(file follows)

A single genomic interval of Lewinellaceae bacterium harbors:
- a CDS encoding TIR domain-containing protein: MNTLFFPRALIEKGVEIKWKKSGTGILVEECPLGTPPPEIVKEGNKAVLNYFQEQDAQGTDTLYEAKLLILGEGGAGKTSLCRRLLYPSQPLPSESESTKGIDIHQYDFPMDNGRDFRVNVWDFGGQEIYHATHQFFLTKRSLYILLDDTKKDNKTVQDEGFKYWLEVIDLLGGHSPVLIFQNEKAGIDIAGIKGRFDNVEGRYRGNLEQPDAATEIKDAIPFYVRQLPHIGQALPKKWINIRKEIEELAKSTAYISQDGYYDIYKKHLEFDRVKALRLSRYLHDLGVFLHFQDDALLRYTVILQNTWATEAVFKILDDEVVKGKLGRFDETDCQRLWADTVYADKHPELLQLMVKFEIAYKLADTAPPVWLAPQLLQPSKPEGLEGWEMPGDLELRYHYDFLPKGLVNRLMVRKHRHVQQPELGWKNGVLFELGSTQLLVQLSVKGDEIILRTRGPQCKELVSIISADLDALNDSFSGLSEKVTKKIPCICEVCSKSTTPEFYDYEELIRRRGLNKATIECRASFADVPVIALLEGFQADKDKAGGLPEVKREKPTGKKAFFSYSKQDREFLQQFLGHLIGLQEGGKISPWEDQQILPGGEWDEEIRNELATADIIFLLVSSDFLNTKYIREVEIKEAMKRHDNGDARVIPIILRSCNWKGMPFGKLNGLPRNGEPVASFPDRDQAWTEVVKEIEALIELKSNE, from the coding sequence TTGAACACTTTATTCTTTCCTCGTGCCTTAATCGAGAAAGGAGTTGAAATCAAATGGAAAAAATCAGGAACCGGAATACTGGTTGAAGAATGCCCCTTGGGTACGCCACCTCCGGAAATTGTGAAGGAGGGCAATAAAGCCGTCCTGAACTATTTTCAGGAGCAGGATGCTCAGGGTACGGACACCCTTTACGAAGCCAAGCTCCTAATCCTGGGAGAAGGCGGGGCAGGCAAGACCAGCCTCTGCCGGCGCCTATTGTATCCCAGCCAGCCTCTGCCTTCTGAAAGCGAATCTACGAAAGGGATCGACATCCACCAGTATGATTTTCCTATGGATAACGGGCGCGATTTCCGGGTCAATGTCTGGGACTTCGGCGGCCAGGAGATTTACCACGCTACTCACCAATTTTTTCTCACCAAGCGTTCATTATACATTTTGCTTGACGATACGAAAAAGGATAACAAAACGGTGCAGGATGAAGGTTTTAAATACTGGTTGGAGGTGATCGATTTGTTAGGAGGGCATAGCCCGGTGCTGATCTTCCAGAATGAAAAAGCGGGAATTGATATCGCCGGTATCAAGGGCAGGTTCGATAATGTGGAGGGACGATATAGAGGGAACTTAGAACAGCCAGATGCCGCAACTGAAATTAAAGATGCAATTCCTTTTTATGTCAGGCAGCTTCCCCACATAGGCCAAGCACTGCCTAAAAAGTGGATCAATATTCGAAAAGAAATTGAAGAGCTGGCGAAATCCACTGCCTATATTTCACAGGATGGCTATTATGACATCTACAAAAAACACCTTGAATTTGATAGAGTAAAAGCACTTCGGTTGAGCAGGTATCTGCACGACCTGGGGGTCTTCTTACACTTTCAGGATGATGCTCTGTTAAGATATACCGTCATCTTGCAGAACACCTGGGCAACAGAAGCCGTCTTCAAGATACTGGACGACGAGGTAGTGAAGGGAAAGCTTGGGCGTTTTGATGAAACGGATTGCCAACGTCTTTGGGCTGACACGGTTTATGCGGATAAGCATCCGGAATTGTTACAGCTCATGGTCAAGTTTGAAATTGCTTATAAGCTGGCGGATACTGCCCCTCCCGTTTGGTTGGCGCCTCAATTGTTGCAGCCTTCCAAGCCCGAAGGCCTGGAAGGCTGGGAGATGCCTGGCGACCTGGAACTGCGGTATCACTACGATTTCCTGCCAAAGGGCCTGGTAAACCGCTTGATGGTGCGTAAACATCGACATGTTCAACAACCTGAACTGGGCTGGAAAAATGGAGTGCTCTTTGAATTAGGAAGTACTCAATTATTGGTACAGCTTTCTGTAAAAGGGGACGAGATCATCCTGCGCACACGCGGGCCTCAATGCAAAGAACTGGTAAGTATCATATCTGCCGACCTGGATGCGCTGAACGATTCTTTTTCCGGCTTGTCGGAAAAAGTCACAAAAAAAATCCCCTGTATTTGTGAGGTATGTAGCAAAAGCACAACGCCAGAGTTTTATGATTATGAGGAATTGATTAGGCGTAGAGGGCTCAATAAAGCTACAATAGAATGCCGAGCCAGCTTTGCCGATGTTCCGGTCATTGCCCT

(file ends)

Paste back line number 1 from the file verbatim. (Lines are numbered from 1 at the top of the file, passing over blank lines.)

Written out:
A single genomic interval of Lewinellaceae bacterium harbors: